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Story: National parks

From barren volcanic areas to towering snowy peaks, from lush rainforests to meadows of alpine flowers, from golden beaches to deep caves – some of New Zealand’s most iconic landscapes are preserved in its 13 national parks.

Story by Nancy Swarbrick
Main image: Mt Taranaki (Mt Egmont), in Egmont National Park

Story Summary

All images & media in this story

New Zealand has 13 national parks. They protect some of the country’s most scenic landscapes:

  • Aoraki/Mt Cook National Park – the highest mountain, Aoraki/Mt Cook
  • Westland Tai Poutini National Park – Fox and Franz Josef glaciers
  • Whanganui National Park – the Whanganui River
  • Kahurangi National Park – limestone landscapes and deep caves
  • Tongariro National Park – the volcanic peaks of Tongariro, Ruapehu and Ngāuruhoe
  • Fiordland National Park – Milford Sound and many other fiords.

The parks are also home to many rare plants and animals. Visitors enjoy walking, mountain climbing, boating, snow sports and many other activities.

National park facts

  • Tongariro National Park was the first national park, set up in 1894.
  • Rakiura National Park is the most recent. It was created in 2002 and covers most of Stewart Island.
  • Fiordland National Park is the biggest national park – 1,260,288 hectares.
  • Abel Tasman National Park is the smallest – 23,703 hectares.

Creating national parks

The world’s first national park was Yellowstone, set up in the United States in 1872.

At that time in New Zealand, the native forest was being cleared for farms. Some people wanted to set up national parks to preserve beautiful scenery, and to save native plants and animals.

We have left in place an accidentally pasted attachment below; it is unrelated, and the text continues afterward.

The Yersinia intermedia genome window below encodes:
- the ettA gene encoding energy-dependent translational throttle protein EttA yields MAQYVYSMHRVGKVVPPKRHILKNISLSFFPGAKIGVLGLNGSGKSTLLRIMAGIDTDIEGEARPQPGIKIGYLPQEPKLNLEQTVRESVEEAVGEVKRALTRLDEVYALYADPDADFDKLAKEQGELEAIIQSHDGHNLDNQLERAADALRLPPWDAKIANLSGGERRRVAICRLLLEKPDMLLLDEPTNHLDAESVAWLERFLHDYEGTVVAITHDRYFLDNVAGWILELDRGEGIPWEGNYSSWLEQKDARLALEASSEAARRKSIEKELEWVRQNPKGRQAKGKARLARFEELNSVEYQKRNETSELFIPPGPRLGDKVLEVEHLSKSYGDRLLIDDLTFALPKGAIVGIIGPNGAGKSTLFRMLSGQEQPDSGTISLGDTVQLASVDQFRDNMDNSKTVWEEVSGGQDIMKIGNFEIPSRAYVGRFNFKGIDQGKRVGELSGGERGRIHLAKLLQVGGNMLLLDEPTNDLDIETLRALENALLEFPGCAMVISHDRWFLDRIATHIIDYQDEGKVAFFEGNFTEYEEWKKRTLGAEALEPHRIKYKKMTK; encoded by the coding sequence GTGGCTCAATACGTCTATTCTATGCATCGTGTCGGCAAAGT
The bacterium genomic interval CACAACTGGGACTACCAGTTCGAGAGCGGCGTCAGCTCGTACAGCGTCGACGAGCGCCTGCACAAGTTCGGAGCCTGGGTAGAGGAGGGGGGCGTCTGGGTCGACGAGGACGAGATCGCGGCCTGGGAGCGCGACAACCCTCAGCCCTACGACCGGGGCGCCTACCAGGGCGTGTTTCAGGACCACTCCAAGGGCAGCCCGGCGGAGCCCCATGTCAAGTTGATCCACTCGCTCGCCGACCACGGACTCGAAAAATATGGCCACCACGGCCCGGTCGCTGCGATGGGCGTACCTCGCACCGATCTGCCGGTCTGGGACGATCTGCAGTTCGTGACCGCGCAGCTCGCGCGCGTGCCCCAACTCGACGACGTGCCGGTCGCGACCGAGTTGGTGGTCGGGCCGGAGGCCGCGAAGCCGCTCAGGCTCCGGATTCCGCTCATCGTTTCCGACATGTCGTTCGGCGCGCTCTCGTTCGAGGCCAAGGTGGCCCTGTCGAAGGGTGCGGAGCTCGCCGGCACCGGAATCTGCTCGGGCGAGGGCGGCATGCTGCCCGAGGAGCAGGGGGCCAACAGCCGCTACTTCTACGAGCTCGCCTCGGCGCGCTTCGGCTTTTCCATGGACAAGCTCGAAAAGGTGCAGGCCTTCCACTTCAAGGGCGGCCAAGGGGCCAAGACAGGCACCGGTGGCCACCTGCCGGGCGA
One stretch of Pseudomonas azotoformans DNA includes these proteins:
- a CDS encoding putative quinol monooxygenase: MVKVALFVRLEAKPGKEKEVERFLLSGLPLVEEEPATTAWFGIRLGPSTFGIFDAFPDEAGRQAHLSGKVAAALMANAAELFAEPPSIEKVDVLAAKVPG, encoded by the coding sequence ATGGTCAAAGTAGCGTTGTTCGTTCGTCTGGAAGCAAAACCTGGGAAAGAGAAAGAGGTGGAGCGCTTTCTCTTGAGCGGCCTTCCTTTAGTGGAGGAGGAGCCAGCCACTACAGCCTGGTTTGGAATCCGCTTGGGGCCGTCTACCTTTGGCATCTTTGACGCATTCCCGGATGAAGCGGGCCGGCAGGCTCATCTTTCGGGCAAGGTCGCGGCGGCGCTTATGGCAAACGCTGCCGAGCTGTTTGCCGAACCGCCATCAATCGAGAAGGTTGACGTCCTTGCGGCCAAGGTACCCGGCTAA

New Zealand’s first national parks

The volcanoes Ruapehu, Ngāuruhoe and Tongariro are in the Ngāti Tūwharetoa tribal area, in the central North Island. In 1887, the tribe’s chief gave them to the government for a national park. Tongariro National Park was set up by a law passed in 1894.

Egmont National Park was created in 1900 around Mt Taranaki (Mt Egmont). Other land was put aside to be made into parks later.

Changing attitudes

At first, national parks were thought of as places for recreation and tourism. Deer and goats were released into parks as sport for hunters – but they damaged the trees and plants. Non-native plants were also introduced, and some have spread and become pests. Later, people started to think that national parks should be used to protect native plants and animals.

From the 1960s, Māori began to have more say in how national parks were run. The views of conservationists and scientists influenced the choice of areas for national parks.

How to cite this page:

Nancy Swarbrick, 'National parks', Te Ara - the Encyclopedia of New Zealand, http://www.TeAra.govt.nz/en/national-parks (accessed 20 November 2017)

Story by Nancy Swarbrick, published 24 Sep 2007, updated 17 Aug 2015